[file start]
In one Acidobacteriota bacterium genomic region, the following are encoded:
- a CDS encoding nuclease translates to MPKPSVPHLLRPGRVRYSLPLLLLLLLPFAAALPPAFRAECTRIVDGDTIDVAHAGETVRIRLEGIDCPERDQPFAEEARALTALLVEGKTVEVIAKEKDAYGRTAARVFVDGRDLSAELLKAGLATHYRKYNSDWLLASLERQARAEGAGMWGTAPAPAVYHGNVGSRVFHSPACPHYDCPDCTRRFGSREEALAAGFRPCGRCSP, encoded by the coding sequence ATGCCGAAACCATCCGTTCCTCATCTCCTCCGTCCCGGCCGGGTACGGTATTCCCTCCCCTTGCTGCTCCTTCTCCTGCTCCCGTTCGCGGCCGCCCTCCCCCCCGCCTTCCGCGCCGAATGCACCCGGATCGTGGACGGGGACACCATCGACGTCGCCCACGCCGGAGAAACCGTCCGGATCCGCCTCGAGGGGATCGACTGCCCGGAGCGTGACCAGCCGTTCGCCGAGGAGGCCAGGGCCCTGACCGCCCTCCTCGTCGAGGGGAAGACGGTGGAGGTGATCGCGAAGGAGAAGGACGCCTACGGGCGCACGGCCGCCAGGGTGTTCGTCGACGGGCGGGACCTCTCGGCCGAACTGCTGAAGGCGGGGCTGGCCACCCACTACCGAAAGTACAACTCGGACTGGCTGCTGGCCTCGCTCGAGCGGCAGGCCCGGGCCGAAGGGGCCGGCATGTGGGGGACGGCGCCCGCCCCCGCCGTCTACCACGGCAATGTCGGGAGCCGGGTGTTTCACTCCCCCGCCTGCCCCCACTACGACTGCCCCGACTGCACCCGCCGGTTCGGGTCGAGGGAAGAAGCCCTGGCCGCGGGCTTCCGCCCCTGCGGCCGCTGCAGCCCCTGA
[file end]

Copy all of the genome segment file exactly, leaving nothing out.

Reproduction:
In one Acidobacteriota bacterium genomic region, the following are encoded:
- a CDS encoding nuclease translates to MPKPSVPHLLRPGRVRYSLPLLLLLLLPFAAALPPAFRAECTRIVDGDTIDVAHAGETVRIRLEGIDCPERDQPFAEEARALTALLVEGKTVEVIAKEKDAYGRTAARVFVDGRDLSAELLKAGLATHYRKYNSDWLLASLERQARAEGAGMWGTAPAPAVYHGNVGSRVFHSPACPHYDCPDCTRRFGSREEALAAGFRPCGRCSP, encoded by the coding sequence ATGCCGAAACCATCCGTTCCTCATCTCCTCCGTCCCGGCCGGGTACGGTATTCCCTCCCCTTGCTGCTCCTTCTCCTGCTCCCGTTCGCGGCCGCCCTCCCCCCCGCCTTCCGCGCCGAATGCACCCGGATCGTGGACGGGGACACCATCGACGTCGCCCACGCCGGAGAAACCGTCCGGATCCGCCTCGAGGGGATCGACTGCCCGGAGCGTGACCAGCCGTTCGCCGAGGAGGCCAGGGCCCTGACCGCCCTCCTCGTCGAGGGGAAGACGGTGGAGGTGATCGCGAAGGAGAAGGACGCCTACGGGCGCACGGCCGCCAGGGTGTTCGTCGACGGGCGGGACCTCTCGGCCGAACTGCTGAAGGCGGGGCTGGCCACCCACTACCGAAAGTACAACTCGGACTGGCTGCTGGCCTCGCTCGAGCGGCAGGCCCGGGCCGAAGGGGCCGGCATGTGGGGGACGGCGCCCGCCCCCGCCGTCTACCACGGCAATGTCGGGAGCCGGGTGTTTCACTCCCCCGCCTGCCCCCACTACGACTGCCCCGACTGCACCCGCCGGTTCGGGTCGAGGGAAGAAGCCCTGGCCGCGGGCTTCCGCCCCTGCGGCCGCTGCAGCCCCTGA